$500,000 for loss of: hearing in both ears; speech; sight in one eye; one hand or one foot.
$250,000 for loss of thumb and index finger of the same hand.

Luxury Cards: Mastercard Black Card, Mastercard Gold Card, Mastercard Titanium Card

When you charge your trip’s entire common carrier fare to your Luxury Card, you are automatically covered by Worldwide Travel Accident Insurance.
What’s considered an accident: An accident that occurs when boarding, exiting, or riding as a passenger on a common carrier. Ground transportation to and from the common carrier is included. (Read: Coverage begins when you leave your home or hotel.)
Coverage extension: Cardholder, spouse or domestic partner, and unmarried dependent children.
Maximum coverage provided: Up to $250,000.
Coverage breakdown: $250,000 for loss of: life; both hands; both feet; one hand and one foot; sight in both eyes; either hand or foot and sight in one eye; hearing in both ears and speech.
$125,000 for loss of: hearing in both ears; speech; sight in one eye; one hand or one foot.
$62,500 for loss of thumb and index finger of the same hand.

U.S. Bank Altitude Reserve Visa Infinite® Card

When you charge your trip’s entire common carrier fare to your U.S. Bank card, you are automatically covered by travel accident insurance.
What’s considered an accident: An accident that occurs when boarding, exiting, or riding as a passenger on a common carrier; or the accident or disappearance of a common carrier, which causes the covered traveler(s) to remain missing for one year, after which they’ll be assumed deceased. Ground transportation to and from the common carrier is included. (Read: Coverage begins when you leave your home or hotel.)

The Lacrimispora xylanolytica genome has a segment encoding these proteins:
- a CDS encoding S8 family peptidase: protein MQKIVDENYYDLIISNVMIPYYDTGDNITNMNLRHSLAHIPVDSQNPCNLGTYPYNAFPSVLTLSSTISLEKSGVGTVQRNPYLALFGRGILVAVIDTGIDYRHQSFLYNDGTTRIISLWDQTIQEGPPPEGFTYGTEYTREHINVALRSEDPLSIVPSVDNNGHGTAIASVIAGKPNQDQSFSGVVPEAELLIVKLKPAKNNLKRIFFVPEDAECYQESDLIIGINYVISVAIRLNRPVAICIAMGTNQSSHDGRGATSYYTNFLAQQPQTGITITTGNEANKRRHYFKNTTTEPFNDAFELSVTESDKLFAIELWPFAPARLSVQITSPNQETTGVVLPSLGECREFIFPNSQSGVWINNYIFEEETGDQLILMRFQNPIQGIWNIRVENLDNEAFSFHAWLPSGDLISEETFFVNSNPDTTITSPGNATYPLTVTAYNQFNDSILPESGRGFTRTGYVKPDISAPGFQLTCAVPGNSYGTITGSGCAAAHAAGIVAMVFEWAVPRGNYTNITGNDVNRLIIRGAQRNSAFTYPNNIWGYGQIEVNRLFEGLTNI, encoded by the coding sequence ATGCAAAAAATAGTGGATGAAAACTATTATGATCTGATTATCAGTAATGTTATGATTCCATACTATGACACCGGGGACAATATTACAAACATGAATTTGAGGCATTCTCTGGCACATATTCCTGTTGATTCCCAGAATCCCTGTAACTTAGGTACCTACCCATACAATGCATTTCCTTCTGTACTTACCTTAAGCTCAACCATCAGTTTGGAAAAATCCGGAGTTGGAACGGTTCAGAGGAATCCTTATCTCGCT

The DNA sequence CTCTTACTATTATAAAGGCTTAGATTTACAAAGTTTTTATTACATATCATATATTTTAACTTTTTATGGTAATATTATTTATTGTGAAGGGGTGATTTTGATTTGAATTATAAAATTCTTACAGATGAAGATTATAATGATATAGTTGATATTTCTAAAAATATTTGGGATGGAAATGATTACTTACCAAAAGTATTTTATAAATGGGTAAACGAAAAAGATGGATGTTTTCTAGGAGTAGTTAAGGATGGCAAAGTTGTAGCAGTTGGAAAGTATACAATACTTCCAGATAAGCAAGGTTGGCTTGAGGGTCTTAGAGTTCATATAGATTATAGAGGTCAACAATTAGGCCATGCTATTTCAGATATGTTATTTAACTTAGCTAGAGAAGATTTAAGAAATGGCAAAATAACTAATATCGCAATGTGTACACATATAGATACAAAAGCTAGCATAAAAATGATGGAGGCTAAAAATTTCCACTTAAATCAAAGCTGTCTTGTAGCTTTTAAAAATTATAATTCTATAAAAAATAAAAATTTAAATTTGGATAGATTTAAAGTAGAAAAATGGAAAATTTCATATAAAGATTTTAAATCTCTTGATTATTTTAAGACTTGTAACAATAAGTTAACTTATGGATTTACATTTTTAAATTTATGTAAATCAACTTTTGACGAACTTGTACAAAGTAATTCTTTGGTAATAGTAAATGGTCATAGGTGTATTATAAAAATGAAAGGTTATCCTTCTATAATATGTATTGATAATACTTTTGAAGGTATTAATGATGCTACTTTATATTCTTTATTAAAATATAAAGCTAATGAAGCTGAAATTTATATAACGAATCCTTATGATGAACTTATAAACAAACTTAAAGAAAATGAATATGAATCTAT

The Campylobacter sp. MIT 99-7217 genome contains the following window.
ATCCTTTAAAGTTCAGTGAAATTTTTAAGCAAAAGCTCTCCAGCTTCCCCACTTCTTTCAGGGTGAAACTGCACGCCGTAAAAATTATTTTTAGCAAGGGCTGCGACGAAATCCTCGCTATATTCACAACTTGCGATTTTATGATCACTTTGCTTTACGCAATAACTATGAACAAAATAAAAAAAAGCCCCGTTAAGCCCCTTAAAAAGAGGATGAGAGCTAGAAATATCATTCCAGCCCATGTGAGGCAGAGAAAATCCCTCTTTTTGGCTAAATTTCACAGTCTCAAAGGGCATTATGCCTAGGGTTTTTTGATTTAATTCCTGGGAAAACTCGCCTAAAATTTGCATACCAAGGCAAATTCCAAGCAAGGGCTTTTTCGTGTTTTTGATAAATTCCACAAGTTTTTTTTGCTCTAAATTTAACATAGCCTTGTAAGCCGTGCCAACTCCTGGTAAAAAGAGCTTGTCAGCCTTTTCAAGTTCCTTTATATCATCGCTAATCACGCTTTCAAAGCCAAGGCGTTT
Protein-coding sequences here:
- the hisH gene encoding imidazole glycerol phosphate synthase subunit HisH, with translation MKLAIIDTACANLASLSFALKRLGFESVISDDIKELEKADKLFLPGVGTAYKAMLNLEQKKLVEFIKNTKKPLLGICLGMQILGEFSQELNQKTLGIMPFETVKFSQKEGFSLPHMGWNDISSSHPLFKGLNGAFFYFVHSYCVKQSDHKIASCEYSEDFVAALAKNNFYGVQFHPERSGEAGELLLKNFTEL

Coverage extension: Cardholder, cardholder’s spouse, and unmarried dependent children under the age of 19 (or 25 if full-time student). Dependent children are entitled to only 50% of the benefit payout.
Maximum coverage provided: Up to $500,000.
Coverage breakdown: $500,000 for loss of: life; both hands; both feet; one hand and one foot; sight in both eyes; either hand or foot and sight in one eye; hearing in both ears and speech.
$250,000 for loss of hearing in both ears; speech; sight in one eye; one hand or one foot.
$125,000 for loss of thumb and index finger of the same hand.

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Previous articleAirport Lounge Update for Elite Credit Card Holders: March 2018
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Award-winning travel writer and economist Paul Rubio is a credit card enthusiast, whose sophisticated use of points and rewards has helped him travel to 125 countries for free. Paul is a Harvard graduate with a master’s degree in public administration and a master’s degree in economics. He also holds a bachelor’s degree from Boston University with a double major in economics and environmental policy and a minor in conservation biology. He attended both undergraduate and graduate schools on full scholarships. Paul worked in the field of wildlife conservation before embracing his writing talents full-time in 2008. Since then, he has won more than two dozen national awards for his exemplary work in travel journalism. The prolific writer contributes to a number of top-tier international, national, and regional publications including Condé Nast Traveler, Fodors.com, Palm Beach Illustrated, Private Clubs, and Robb Report.